The Government of India's problem, the cable reports him as saying, “is that the NGOs are very active and vocal in this case, and it is very difficult for the Government to now drop its claims against Dow. The GOI was hoping for a quick resolution of the case which would have settled the issue, but Dow prevented this by asking for a stay in the proceedings. Ahluwalia noted that the issue of whether a company like Dow can be held liable for the actions of another company solely on the basis of acquiring that company after the culpable activity occurred is an important and novel legal issue in India that needs to be resolved. Ahluwalia recommended that the Ambassador discuss the issue with Finance Minister Chidambaram — a noted jurist.”
U.S. Treasury Secretary Henry Paulson himself raised the issue with Chief Minister Buddhadeb Bhattacharjee at a meeting on October 28. The cable, which was cleared by Mr. Paulson's staff, reported: “Secretary Paulson commented that one of the obstacles to greater FDI in India was uncertainty over contracts and the legal process. He said that commercial disputes need to be resolved fairly and quickly and mentioned as examples disputes with Dow Chemical and McDermott International reflecting the long legal process.”
The cable reports the West Bengal Chief Minister as saying “he understood and in fact, wanted Dow Chemical to invest in West Bengal and the state's proposed chemical hub.”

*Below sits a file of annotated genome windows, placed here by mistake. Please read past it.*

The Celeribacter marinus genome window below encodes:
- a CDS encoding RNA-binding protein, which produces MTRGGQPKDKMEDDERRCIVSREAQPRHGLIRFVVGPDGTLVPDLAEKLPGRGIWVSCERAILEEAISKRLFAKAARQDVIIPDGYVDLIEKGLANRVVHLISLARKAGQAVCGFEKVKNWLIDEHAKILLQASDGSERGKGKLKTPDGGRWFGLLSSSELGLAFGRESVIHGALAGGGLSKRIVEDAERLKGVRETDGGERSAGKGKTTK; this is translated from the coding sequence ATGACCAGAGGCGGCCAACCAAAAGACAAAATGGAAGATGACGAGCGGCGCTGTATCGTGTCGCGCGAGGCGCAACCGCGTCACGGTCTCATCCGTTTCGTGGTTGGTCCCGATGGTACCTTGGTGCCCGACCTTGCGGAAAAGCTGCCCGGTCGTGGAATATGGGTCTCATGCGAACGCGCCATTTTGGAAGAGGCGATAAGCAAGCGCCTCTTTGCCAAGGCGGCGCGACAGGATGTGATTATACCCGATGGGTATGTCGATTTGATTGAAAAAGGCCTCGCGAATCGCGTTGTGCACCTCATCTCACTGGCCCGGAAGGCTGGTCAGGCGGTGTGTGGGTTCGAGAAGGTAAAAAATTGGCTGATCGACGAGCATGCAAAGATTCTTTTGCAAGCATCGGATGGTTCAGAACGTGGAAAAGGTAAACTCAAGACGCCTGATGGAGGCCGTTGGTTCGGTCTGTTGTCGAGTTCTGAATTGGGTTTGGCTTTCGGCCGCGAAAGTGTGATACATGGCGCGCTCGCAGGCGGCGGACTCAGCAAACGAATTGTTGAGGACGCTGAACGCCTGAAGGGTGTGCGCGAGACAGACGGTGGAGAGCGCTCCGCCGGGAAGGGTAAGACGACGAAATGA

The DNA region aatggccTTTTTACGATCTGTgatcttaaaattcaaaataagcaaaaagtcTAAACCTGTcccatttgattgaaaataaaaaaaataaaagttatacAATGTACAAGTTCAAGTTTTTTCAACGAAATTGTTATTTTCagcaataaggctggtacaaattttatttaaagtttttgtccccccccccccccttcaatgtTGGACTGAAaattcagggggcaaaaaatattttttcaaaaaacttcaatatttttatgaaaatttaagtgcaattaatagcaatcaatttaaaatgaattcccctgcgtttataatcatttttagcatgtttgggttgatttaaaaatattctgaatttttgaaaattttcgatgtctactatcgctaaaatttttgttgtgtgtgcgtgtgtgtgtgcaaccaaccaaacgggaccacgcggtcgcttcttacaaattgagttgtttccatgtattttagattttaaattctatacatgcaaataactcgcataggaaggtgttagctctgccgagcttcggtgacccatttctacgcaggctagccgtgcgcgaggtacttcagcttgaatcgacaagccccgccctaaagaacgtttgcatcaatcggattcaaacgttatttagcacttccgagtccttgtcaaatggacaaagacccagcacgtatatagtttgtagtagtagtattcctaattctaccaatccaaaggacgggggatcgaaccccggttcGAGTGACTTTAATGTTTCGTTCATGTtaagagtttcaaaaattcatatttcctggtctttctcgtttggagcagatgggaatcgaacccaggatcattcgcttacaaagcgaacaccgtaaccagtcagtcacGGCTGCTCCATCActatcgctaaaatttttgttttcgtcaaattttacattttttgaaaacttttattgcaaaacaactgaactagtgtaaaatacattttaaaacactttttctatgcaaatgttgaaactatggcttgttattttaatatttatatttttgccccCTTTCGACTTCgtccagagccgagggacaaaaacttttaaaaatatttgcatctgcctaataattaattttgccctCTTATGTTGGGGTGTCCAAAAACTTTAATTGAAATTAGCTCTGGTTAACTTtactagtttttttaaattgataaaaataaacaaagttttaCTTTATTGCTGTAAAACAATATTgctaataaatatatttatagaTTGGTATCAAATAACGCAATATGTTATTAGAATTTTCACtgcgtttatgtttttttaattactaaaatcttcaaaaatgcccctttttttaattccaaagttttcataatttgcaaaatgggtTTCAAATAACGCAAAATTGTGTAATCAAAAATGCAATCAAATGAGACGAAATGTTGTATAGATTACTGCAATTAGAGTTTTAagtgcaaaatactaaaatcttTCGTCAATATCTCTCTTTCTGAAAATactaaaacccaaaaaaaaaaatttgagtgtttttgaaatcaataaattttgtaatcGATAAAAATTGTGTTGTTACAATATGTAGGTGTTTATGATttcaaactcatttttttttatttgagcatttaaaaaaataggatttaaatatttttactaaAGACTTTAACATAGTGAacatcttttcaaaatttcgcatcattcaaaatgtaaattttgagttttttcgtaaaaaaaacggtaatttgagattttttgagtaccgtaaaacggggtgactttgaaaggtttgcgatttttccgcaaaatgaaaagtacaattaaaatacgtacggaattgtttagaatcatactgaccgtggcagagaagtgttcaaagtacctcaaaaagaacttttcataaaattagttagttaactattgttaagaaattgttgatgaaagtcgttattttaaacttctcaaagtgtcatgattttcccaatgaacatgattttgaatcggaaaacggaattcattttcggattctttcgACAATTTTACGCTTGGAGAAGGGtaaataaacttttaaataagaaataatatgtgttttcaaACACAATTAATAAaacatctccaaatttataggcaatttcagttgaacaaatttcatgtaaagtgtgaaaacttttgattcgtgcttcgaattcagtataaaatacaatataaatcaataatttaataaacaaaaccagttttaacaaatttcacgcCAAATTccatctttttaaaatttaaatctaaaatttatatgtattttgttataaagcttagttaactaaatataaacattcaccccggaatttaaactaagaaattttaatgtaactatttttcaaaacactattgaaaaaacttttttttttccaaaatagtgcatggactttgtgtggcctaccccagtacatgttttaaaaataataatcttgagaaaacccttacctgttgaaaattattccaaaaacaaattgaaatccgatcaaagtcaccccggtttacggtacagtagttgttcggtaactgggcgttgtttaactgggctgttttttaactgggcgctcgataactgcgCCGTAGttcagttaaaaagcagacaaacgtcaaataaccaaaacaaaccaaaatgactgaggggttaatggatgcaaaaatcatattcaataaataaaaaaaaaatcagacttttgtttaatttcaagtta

In fact, “the CM did not understand why Dow should be saddled with Union Carbide's liabilities from the Bhopal accident. He assured the Secretary that if there was any investment problem, he would personally resolve the issue. He also encouraged Secretary Paulson to raise investment issues with the Prime Minister and Finance Minister.”
A letter to Ambassador Sen
These cables add weight to questions raised in June 2010 over whether the Indian government pre-empted the judicial outcome of the Supreme Court case against Dow for its liability in the Bhopal gas tragedy, under similar pressures from the U.S.
Newspapers reported a November 2006 letter from Dow Chairman, Chief Executive Officer and President Andrew Liveris to Ronen Sen, the Indian Ambassador in Washington D.C. It stated that “Government of India representatives” told a meeting of the U.S.-India CEO Forum “that Dow is not responsible for Bhopal and will not be pursued by the GOI.”
Thanking Ambassador Sen for his “support” on the Bhopal legacy issue “as a tangible deliverable outcome for the CEO Forum,” Mr. Liveris had set out “key actions” including “that the Ministry of Chemicals and Fertilizers should now withdraw its application for a financial deposit against remediation costs.”
The letter was appended with “a non-paper,” embassy speak for an unofficial note, to a Right to Information Act response obtained from the Indian Embassy by non-governmental organisations and circulated by them to the media.
The ‘non-paper' chimes with the U.S. Embassy cables in presenting “the Bhopal matter” as a kind of test case for India's investment climate. “Resolution of this issue,” it stated, “will serve as a clear example of the Government of India's commitment to progress in developing certainty and support for future foreign direct investment.”